Former New York Yankees shortstop Derek Jeter is part of a group led by ex-Florida Gov. Jeb Bush that has reached an agreement to purchase the Miami Marlins after submitting a bid of $1.3 billion, according to multiple media reports. According to the Miami Herald and Bloomberg, Marlins owner Jeffrey Loria has reached an agreement to sell the Marlins to the Bush-Jeter group after its bid won the auction ahead of other potential buyers for exclusive negotiating rights. There still is a long way to go in the process. Both news outlets, citing sources, said there is no contract as of yet and that the sale would still need approval from Major League Baseball.

MLB commissioner Rob Manfred said the league has not yet accepted any bid, but noted the kind of financial structure the league is looking for in an ownership group. “You can rest assured that the acquiring group, whoever it turns out to be, will have a financial structure — meaning some debt and the rest equity — that is consistent with the rules that we have, most notably the debt service rule,” Manfred said. “And more important than complying with the rules, (that) puts the franchise in a position that it can operate effectively. That’s really the commissioner’s office’s job in terms of approving any potential bidding group, and we are really focused on that issue with respect to the Marlins.”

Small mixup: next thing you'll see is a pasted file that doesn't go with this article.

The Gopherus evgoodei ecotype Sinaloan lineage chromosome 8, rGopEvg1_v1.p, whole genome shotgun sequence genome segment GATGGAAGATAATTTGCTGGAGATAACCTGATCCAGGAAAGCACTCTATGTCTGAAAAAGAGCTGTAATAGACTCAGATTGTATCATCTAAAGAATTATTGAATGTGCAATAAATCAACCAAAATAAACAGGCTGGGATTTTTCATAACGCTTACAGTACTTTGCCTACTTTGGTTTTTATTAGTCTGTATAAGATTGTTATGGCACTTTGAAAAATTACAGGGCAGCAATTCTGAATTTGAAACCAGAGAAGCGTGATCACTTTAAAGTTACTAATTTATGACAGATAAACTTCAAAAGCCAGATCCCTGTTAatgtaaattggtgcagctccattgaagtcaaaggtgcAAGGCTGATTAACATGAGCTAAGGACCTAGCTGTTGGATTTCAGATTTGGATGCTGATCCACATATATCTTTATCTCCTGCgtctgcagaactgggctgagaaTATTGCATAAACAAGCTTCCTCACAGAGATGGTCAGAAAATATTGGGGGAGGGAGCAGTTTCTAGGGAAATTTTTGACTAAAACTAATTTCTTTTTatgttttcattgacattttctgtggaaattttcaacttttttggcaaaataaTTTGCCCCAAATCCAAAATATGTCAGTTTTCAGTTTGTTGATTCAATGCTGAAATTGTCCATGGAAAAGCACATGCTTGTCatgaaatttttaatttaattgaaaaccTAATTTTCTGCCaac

Others reportedly involved in the bidding process to negotiate for the purchase of the Marlins included New York businessman Wayne Rothbaum and a group led by Massachusetts businessman Tagg Romney that included former Braves pitcher Tom Glavine. Bush served as governor of Florida from 1999 to 2007. His brother, former President George W. Bush, was part-owner of the Texas Rangers from 1989 to 1998. Jeter, who retired in 2014 after 20 seasons with the Yankees, has long talked about owning a franchise. Should the Marlins sale go through, there’s no certainty as to what his role would be.

Loria, 76, bought the Marlins in 2002 for $158.5 million. Since then he has repeatedly sold the city of Miami a bill of goods that never lived up to expectations, including getting the taxpayers to fund the monstrosity that is Marlins Park, built on the site of the former Orange Bowl, under the pretense of finally spending money to build and sustain a competitive ball club. That promise lasted until the middle of the 2012 season, merely a few months after Marlins Park opened, due to the team falling slightly out of contention. They still have yet to make the playoffs since their World Series win in 2003. Any sale of the team would require the approval of 75 percent of MLB teams.

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